There are however a few bright spots in the budget.
Additional investment in apprenticeships (100,000 new places at a cost of $1.2 billion) and supports for young people transitioning into work from unemployment (via a JobMaker program of subsidies of $200 and $100 a week depending on a person’s age) as well as 50 per cent wage subsidy for apprenticeships will all be critical to address some of the structural issues caused by COVID, which have resulted in substantial increases in unemployment amongst young Australians. While detail is still to be released, this looks to be one area where the spin and substance align, and may assist the substantial headwinds of youth unemployment which we will be facing.
Mental health also looks to be a winner. The government has rewarded the “big players” – Lifeline, headspace, Beyond Blue and Kids Helpline – and this will be a welcome reprieve, but many organisations working in and around this space will be saddened that more focus wasn’t given to early intervention, new innovation models, and funding outside what is appearing like the “big few” mental health organisations. The doubling of medicare rebated psychology places to 20 sessions is another win for this sector, although it looks like the rebate amounts are frozen, meaning more out of pocket “gap” costs.
Gas continues to be a personal frustration of mine. Australia is one of the world’s largest producers of natural gas in the world, yet we have some of the highest prices globally. Our prices didn’t used to be as high as they are today, which impacts those in older homes, or reliant upon gas for heating, as well as industry. We used to have a domestic gas market which was low cost, until we connected the domestic market via an export terminal, now we pay the international spot price for gas, whereas what we export benefits from long-term “bulk” discounts. Opening more gas fields (which received over $50 million) in this budget will not correct the issue. We could have fracking wells in every person’s yard and still not shift the dial on the international gas price – again, spin is investment in gas and lower prices for consumers, substance is we will never get lower prices unless we have a mandatory domestic market. The impact for the sector is gas prices will continue to rise.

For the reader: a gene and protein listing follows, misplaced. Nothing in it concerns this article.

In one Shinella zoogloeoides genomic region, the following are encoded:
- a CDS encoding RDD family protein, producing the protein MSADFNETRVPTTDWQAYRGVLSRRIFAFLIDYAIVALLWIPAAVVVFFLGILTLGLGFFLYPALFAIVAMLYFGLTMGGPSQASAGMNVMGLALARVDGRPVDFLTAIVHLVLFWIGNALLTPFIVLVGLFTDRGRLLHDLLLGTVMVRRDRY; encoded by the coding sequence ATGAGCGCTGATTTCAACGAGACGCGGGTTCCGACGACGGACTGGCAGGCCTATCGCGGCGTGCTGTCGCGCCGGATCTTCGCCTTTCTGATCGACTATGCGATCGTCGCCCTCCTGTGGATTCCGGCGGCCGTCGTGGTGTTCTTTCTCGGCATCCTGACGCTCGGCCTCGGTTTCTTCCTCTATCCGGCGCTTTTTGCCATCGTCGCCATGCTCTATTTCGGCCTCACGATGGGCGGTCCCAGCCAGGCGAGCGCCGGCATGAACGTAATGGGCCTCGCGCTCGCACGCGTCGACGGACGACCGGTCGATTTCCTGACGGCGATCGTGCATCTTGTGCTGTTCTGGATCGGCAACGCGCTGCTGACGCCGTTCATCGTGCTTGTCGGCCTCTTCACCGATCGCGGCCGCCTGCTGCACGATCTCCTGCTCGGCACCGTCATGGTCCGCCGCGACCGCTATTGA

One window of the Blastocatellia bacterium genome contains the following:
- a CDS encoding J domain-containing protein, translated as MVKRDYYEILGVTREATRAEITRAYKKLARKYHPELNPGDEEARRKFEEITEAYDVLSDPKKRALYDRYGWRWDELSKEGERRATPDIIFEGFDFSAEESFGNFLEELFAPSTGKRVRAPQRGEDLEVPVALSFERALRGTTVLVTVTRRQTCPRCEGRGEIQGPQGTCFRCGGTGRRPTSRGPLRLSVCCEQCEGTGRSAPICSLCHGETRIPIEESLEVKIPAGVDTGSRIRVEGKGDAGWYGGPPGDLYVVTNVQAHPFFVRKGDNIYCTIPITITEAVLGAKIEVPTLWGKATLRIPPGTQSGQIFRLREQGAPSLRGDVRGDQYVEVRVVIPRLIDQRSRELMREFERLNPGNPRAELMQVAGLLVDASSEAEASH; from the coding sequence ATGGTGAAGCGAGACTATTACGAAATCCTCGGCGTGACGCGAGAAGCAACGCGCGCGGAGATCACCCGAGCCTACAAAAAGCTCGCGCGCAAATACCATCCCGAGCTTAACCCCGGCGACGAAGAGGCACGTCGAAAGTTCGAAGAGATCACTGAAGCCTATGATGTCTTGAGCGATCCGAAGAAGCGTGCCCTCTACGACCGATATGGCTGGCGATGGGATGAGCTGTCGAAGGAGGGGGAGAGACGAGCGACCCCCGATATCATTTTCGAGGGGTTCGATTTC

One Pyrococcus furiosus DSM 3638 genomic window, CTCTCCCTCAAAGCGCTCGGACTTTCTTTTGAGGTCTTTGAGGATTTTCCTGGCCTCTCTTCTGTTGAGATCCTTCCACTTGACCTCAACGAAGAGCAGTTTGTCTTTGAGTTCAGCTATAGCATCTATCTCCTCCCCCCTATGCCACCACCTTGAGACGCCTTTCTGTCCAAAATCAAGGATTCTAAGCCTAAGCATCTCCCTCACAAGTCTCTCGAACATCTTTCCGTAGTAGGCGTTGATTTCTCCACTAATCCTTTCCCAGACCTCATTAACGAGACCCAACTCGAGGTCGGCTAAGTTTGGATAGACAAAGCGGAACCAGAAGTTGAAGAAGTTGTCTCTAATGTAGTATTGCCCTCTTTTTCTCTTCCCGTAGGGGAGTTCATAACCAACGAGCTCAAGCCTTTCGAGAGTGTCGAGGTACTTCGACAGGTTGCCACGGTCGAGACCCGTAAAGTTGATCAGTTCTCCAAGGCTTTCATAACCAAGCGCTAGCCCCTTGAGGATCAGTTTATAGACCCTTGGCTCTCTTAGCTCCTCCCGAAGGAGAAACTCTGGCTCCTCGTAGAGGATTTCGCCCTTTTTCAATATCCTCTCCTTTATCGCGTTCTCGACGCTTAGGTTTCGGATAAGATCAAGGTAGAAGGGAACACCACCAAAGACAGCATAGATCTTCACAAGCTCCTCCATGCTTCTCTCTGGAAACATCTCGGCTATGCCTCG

A couple of areas which need a bit more digging include the announced extra funding to the NDIS of $3.9 billion, it is unclear as yet whether this is increasing current rates, or adding new components to the NDIS. Regardless we should all be worried about the increasing independent contractor models rolling out through the NDIS, are we really allowing “choice”, or just creating the next Aged Care Crisis?
Plenty of money will go to shovel ready projects, almost $14 billion on specific projects, $2 billion on use it or lose it road upgrades, an additional $1.5 billion into manufacturing support and $2 billion for water infrastructure. Given these are largely male-dominated industries, this has the potential to lock in almost $20 billion of spending towards men for the next decade – again, the gender equality lens is missing here.
As for that national building project after this recession? Sadly you won’t find it in this budget.
The spin – money for all. The substance – a whole lot of short-term sugar hits which sadly avoid some of the more pressing concerns of the social purpose sector.
About the author: Neil Pharaoh has spent most of his voluntary and professional life in and around social purpose organisations, government, public policy and advocacy. Neil has been behind many leading social policy and advocacy campaigns on gender rights, equality, medical research and education, and ran for Parliament in Victoria in 2014 and 2018. He regularly runs workshops and advocacy sessions and advises leading social purpose organisations on their government engagement strategy and systems. @neilpharaoh on LinkedIn, Twitter, Instagram and Facebook.